November has been an extremely busy month for Mara Elephant Project.
We are continuing our ground patrols in the Mau Forest and with the permission of the Kenya Wildlife Service (KWS), we collared two new elephants in the Narok Mau section of the forest. Our rangers spent three weeks tracking these two candidates to find a suitable area for a safe collaring. We chose one female within a herd of 50 elephants and one male that was with a group of other males crop raiding at night. The collaring operation was executed without incident and we have named the female elephant Nancy and the male elephant Wilber. The elephants in the Mau have already shown interesting movements very close to settlements. The collars and geo-fences will inform our ground team as to when the elephants move into farms so that we can mitigate the conflict in a timely manner.
Collaring Wilber in the Mau Forest.
In the Mau, we are concerned there is little to no connectivity between the eastern and western portion of the forest. Now that we have two collared elephants in the eastern Narok Mau section, we have proposed to KWS to collar two additional elephants in the western Kericho portion. We’ll keep you updated on this.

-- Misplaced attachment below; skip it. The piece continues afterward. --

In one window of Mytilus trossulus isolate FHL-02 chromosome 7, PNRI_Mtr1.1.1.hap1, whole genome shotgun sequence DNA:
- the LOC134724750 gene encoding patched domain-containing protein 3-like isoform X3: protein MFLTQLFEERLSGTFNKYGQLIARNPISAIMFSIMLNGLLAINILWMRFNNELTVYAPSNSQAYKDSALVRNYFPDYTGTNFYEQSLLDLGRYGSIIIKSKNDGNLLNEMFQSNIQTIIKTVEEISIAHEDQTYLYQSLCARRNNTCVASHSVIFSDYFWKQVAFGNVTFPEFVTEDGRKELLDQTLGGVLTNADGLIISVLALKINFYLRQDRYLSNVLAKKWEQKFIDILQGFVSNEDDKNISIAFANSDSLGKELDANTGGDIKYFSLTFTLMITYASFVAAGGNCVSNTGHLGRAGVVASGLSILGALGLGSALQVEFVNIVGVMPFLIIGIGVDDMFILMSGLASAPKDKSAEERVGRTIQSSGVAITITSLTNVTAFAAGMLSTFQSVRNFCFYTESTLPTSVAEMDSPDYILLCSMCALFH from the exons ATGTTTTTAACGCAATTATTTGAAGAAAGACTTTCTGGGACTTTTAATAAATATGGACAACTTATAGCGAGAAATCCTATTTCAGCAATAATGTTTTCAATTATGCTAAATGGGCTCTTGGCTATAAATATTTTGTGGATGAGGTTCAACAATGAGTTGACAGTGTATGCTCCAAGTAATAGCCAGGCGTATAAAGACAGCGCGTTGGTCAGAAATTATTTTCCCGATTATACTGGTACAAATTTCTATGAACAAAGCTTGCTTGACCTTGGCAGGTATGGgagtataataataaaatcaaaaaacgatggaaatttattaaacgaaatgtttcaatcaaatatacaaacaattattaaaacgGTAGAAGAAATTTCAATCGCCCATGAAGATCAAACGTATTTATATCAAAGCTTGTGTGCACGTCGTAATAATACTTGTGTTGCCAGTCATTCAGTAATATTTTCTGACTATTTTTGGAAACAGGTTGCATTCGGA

Giving Tuesday took place on November 28 and MEP participated with an email campaign, a Facebook campaign, an Instagram campaign and a blog highlighting the important work we’re doing with our partners in Kenya (The Maa Trust), Canada (Elephanatics) and the USA (Expert Drones). We’re happy to report these campaigns were successful in raising brand awareness and funds through MEP’s Donate page. MEP also received bronze accreditation from Guide Star and that has been indicated on our Donate page. If you’d like to help spread the word about MEP, please sign up for our newsletter, like us on Facebook, or follow us on Instagram.
We had two notable arrests in November. Two suspects had 12 kilograms of ivory that was recovered by KWS based on MEP intelligence. There was also 10 kilograms of illegal bushmeat recovered in the Mau Forest and one suspect was arrested in a joint effort between KWS and MEP.
One suspect arrested with illegal bush meat in the Mau Forest.
MEP rangers covered almost 1,000 kilometers in November. We’ve greatly improved our wildlife sighting reporting system. Now, rangers are required to send pictures immediately via their mobile phone. This has meant we were able to record 1,106 elephant sightings in November.
Ranger patrol tracks from November.
We had nine incidents of human-elephant conflict (HEC) that required MEP mitigation. The good news is that we only had to use the helicopter to respond to one of those, meaning the rest were mitigated using firecrackers and vehicles. This helps significantly cut down on our helicopter flying time, which costs $400 an hour to operate. The collaring operation took a significant amount of flying time, so not having to respond to HEC in the helicopter helped us keep costs down.
As the holidays fast approach please keep MEP in mind for your year-end giving. Your money goes directly to the front line of protecting elephants to conserve the greater Mara ecosystem.